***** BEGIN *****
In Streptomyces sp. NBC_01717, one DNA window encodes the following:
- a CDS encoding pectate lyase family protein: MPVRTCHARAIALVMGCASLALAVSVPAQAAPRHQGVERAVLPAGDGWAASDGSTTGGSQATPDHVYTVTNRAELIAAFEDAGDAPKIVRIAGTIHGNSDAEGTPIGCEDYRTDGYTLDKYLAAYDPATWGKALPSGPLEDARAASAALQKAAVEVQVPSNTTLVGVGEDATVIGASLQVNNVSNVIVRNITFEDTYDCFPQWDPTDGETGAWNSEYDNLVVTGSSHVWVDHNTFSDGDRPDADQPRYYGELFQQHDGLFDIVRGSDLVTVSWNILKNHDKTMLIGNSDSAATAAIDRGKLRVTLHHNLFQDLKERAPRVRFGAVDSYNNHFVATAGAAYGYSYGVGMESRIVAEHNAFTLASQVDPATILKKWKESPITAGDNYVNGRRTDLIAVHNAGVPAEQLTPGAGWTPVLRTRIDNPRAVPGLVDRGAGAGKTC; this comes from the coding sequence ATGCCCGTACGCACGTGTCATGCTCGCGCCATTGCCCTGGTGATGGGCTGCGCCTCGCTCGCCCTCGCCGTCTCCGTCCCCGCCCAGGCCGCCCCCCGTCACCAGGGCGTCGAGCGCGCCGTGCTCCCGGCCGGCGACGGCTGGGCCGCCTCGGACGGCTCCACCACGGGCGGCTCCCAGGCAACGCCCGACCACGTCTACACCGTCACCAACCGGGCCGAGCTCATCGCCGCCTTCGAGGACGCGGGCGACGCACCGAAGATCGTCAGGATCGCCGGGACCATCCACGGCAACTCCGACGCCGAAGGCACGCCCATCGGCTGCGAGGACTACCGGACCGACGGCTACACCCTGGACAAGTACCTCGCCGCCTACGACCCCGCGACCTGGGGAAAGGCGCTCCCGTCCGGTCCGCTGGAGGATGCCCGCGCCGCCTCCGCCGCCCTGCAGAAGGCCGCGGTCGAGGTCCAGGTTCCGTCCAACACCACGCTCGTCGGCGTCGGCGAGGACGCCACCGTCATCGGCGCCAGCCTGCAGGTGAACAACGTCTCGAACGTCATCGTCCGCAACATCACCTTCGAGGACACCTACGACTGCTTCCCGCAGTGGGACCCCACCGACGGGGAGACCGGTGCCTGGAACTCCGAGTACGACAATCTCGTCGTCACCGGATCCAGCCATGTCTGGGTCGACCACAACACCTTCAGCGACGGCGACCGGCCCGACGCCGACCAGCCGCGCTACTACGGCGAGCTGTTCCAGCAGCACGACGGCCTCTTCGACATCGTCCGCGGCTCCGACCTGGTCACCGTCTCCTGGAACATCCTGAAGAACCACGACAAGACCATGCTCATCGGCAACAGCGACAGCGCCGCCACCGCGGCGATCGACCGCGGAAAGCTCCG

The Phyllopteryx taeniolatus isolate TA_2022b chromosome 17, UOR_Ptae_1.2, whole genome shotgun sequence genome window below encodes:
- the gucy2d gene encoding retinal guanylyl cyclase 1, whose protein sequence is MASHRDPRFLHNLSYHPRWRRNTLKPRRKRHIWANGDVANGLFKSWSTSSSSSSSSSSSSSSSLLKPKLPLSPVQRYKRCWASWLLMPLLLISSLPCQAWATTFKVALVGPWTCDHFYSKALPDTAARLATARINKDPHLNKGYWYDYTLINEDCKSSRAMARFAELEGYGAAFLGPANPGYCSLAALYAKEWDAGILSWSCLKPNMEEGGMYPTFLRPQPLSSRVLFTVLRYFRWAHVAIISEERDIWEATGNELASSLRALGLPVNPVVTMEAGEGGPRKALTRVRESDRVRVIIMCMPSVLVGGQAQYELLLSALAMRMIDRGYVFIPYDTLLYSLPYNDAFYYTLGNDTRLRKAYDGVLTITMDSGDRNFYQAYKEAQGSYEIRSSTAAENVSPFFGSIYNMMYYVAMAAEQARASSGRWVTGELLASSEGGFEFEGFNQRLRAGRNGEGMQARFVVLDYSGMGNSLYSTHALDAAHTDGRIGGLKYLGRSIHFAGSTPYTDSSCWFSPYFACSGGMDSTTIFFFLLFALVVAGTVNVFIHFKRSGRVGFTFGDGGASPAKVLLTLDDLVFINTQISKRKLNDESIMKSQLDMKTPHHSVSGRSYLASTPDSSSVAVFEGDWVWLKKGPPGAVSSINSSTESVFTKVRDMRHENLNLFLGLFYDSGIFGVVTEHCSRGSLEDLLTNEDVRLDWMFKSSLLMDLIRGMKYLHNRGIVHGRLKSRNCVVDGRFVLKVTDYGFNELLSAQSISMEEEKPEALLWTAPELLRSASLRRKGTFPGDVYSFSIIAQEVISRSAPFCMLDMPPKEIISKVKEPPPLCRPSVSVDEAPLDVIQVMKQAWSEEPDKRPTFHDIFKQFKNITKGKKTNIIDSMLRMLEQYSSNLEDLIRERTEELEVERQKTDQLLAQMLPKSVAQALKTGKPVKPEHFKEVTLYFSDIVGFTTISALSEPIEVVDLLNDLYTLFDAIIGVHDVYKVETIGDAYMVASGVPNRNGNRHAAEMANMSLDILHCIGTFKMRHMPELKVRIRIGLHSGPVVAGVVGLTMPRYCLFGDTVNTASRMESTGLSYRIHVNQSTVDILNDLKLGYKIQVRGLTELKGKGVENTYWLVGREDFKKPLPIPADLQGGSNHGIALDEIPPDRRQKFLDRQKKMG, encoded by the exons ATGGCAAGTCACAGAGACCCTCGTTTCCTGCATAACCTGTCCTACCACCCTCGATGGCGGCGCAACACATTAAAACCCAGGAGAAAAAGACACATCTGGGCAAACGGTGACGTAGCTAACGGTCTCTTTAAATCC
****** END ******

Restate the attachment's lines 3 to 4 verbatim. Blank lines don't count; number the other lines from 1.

The Phyllopteryx taeniolatus isolate TA_2022b chromosome 17, UOR_Ptae_1.2, whole genome shotgun sequence genome window below encodes:
- the gucy2d gene encoding retinal guanylyl cyclase 1, whose protein sequence is MASHRDPRFLHNLSYHPRWRRNTLKPRRKRHIWANGDVANGLFKSWSTSSSSSSSSSSSSSSSLLKPKLPLSPVQRYKRCWASWLLMPLLLISSLPCQAWATTFKVALVGPWTCDHFYSKALPDTAARLATARINKDPHLNKGYWYDYTLINEDCKSSRAMARFAELEGYGAAFLGPANPGYCSLAALYAKEWDAGILSWSCLKPNMEEGGMYPTFLRPQPLSSRVLFTVLRYFRWAHVAIISEERDIWEATGNELASSLRALGLPVNPVVTMEAGEGGPRKALTRVRESDRVRVIIMCMPSVLVGGQAQYELLLSALAMRMIDRGYVFIPYDTLLYSLPYNDAFYYTLGNDTRLRKAYDGVLTITMDSGDRNFYQAYKEAQGSYEIRSSTAAENVSPFFGSIYNMMYYVAMAAEQARASSGRWVTGELLASSEGGFEFEGFNQRLRAGRNGEGMQARFVVLDYSGMGNSLYSTHALDAAHTDGRIGGLKYLGRSIHFAGSTPYTDSSCWFSPYFACSGGMDSTTIFFFLLFALVVAGTVNVFIHFKRSGRVGFTFGDGGASPAKVLLTLDDLVFINTQISKRKLNDESIMKSQLDMKTPHHSVSGRSYLASTPDSSSVAVFEGDWVWLKKGPPGAVSSINSSTESVFTKVRDMRHENLNLFLGLFYDSGIFGVVTEHCSRGSLEDLLTNEDVRLDWMFKSSLLMDLIRGMKYLHNRGIVHGRLKSRNCVVDGRFVLKVTDYGFNELLSAQSISMEEEKPEALLWTAPELLRSASLRRKGTFPGDVYSFSIIAQEVISRSAPFCMLDMPPKEIISKVKEPPPLCRPSVSVDEAPLDVIQVMKQAWSEEPDKRPTFHDIFKQFKNITKGKKTNIIDSMLRMLEQYSSNLEDLIRERTEELEVERQKTDQLLAQMLPKSVAQALKTGKPVKPEHFKEVTLYFSDIVGFTTISALSEPIEVVDLLNDLYTLFDAIIGVHDVYKVETIGDAYMVASGVPNRNGNRHAAEMANMSLDILHCIGTFKMRHMPELKVRIRIGLHSGPVVAGVVGLTMPRYCLFGDTVNTASRMESTGLSYRIHVNQSTVDILNDLKLGYKIQVRGLTELKGKGVENTYWLVGREDFKKPLPIPADLQGGSNHGIALDEIPPDRRQKFLDRQKKMG, encoded by the exons ATGGCAAGTCACAGAGACCCTCGTTTCCTGCATAACCTGTCCTACCACCCTCGATGGCGGCGCAACACATTAAAACCCAGGAGAAAAAGACACATCTGGGCAAACGGTGACGTAGCTAACGGTCTCTTTAAATCC